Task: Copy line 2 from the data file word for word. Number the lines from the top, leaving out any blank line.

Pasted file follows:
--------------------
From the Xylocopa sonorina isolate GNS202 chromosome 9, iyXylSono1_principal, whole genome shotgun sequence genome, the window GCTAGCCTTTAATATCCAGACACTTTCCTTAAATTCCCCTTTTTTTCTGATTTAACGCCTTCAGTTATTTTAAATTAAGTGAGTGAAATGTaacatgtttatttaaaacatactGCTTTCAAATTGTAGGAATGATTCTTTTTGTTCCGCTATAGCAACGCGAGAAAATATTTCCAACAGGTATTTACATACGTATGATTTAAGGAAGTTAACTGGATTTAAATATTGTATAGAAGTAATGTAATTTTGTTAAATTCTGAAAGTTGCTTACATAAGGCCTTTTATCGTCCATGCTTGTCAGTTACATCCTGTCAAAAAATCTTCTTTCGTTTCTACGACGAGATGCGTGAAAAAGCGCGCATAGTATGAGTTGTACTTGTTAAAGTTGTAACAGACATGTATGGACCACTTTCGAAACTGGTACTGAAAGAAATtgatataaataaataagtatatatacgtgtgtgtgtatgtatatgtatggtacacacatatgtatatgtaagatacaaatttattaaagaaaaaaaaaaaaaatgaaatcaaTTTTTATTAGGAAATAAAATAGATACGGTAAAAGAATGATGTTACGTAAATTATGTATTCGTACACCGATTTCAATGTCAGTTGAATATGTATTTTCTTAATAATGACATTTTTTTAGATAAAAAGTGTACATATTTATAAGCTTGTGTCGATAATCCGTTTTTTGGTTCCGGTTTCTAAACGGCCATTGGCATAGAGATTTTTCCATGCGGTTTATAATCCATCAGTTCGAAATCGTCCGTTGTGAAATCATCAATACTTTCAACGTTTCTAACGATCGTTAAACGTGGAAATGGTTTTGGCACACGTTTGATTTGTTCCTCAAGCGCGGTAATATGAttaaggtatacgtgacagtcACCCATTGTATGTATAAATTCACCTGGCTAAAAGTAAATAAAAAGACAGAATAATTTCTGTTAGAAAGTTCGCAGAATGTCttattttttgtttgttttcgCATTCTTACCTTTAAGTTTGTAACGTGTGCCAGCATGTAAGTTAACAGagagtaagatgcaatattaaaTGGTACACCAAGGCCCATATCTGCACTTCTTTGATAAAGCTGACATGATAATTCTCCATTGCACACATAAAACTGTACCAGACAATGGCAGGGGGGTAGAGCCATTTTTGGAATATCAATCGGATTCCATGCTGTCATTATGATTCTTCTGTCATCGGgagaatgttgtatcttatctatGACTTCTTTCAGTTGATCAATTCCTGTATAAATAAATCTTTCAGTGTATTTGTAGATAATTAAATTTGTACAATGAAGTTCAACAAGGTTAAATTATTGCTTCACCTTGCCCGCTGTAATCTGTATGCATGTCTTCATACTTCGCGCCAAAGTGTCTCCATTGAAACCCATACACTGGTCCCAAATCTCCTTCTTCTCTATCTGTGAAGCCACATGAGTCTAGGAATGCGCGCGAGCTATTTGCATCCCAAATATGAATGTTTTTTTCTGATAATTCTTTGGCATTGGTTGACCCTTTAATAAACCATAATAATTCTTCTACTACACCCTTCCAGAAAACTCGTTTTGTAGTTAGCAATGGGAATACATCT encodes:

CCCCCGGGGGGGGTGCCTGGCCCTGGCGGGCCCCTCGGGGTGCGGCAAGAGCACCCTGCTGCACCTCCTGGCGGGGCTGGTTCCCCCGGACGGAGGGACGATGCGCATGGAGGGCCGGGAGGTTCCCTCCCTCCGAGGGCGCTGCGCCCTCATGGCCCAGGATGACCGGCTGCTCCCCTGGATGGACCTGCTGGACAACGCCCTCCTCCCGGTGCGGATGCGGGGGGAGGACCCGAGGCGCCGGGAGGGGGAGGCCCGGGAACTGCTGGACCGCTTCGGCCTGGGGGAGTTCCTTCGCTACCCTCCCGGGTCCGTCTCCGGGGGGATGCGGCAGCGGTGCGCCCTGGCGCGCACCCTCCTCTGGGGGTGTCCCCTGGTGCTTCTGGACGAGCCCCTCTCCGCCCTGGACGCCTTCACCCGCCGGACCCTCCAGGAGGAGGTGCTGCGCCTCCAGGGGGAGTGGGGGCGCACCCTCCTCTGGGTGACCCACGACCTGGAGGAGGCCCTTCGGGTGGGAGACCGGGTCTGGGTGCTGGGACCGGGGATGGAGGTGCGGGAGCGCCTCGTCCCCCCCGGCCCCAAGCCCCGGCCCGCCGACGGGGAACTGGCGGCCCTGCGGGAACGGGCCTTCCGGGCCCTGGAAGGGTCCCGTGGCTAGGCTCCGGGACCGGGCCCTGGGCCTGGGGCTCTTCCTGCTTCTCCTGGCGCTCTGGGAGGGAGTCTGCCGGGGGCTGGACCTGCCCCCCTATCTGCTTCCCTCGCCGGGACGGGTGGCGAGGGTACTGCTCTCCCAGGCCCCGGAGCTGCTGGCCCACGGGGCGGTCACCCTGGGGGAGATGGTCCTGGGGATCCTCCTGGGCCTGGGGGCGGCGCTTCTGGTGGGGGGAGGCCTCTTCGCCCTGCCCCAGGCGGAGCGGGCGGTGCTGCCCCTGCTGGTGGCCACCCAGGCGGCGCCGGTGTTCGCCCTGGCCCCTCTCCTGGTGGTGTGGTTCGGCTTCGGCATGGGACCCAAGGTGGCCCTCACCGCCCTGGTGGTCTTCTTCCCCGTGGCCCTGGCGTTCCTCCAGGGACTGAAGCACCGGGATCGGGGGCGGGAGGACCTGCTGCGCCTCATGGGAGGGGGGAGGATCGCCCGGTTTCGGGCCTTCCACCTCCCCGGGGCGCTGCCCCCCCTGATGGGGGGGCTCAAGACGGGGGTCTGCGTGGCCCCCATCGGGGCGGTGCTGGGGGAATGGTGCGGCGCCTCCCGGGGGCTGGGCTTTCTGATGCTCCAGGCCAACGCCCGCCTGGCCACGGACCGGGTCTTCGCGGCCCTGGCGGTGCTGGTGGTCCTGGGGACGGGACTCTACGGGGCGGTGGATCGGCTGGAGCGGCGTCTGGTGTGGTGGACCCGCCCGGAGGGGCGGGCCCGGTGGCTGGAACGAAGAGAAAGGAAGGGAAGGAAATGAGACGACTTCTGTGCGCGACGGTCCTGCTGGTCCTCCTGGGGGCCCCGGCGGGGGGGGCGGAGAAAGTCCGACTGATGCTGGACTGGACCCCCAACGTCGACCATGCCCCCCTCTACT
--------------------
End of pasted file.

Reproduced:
CCCCCGGGGGGGGTGCCTGGCCCTGGCGGGCCCCTCGGGGTGCGGCAAGAGCACCCTGCTGCACCTCCTGGCGGGGCTGGTTCCCCCGGACGGAGGGACGATGCGCATGGAGGGCCGGGAGGTTCCCTCCCTCCGAGGGCGCTGCGCCCTCATGGCCCAGGATGACCGGCTGCTCCCCTGGATGGACCTGCTGGACAACGCCCTCCTCCCGGTGCGGATGCGGGGGGAGGACCCGAGGCGCCGGGAGGGGGAGGCCCGGGAACTGCTGGACCGCTTCGGCCTGGGGGAGTTCCTTCGCTACCCTCCCGGGTCCGTCTCCGGGGGGATGCGGCAGCGGTGCGCCCTGGCGCGCACCCTCCTCTGGGGGTGTCCCCTGGTGCTTCTGGACGAGCCCCTCTCCGCCCTGGACGCCTTCACCCGCCGGACCCTCCAGGAGGAGGTGCTGCGCCTCCAGGGGGAGTGGGGGCGCACCCTCCTCTGGGTGACCCACGACCTGGAGGAGGCCCTTCGGGTGGGAGACCGGGTCTGGGTGCTGGGACCGGGGATGGAGGTGCGGGAGCGCCTCGTCCCCCCCGGCCCCAAGCCCCGGCCCGCCGACGGGGAACTGGCGGCCCTGCGGGAACGGGCCTTCCGGGCCCTGGAAGGGTCCCGTGGCTAGGCTCCGGGACCGGGCCCTGGGCCTGGGGCTCTTCCTGCTTCTCCTGGCGCTCTGGGAGGGAGTCTGCCGGGGGCTGGACCTGCCCCCCTATCTGCTTCCCTCGCCGGGACGGGTGGCGAGGGTACTGCTCTCCCAGGCCCCGGAGCTGCTGGCCCACGGGGCGGTCACCCTGGGGGAGATGGTCCTGGGGATCCTCCTGGGCCTGGGGGCGGCGCTTCTGGTGGGGGGAGGCCTCTTCGCCCTGCCCCAGGCGGAGCGGGCGGTGCTGCCCCTGCTGGTGGCCACCCAGGCGGCGCCGGTGTTCGCCCTGGCCCCTCTCCTGGTGGTGTGGTTCGGCTTCGGCATGGGACCCAAGGTGGCCCTCACCGCCCTGGTGGTCTTCTTCCCCGTGGCCCTGGCGTTCCTCCAGGGACTGAAGCACCGGGATCGGGGGCGGGAGGACCTGCTGCGCCTCATGGGAGGGGGGAGGATCGCCCGGTTTCGGGCCTTCCACCTCCCCGGGGCGCTGCCCCCCCTGATGGGGGGGCTCAAGACGGGGGTCTGCGTGGCCCCCATCGGGGCGGTGCTGGGGGAATGGTGCGGCGCCTCCCGGGGGCTGGGCTTTCTGATGCTCCAGGCCAACGCCCGCCTGGCCACGGACCGGGTCTTCGCGGCCCTGGCGGTGCTGGTGGTCCTGGGGACGGGACTCTACGGGGCGGTGGATCGGCTGGAGCGGCGTCTGGTGTGGTGGACCCGCCCGGAGGGGCGGGCCCGGTGGCTGGAACGAAGAGAAAGGAAGGGAAGGAAATGAGACGACTTCTGTGCGCGACGGTCCTGCTGGTCCTCCTGGGGGCCCCGGCGGGGGGGGCGGAGAAAGTCCGACTGATGCTGGACTGGACCCCCAACGTCGACCATGCCCCCCTCTACT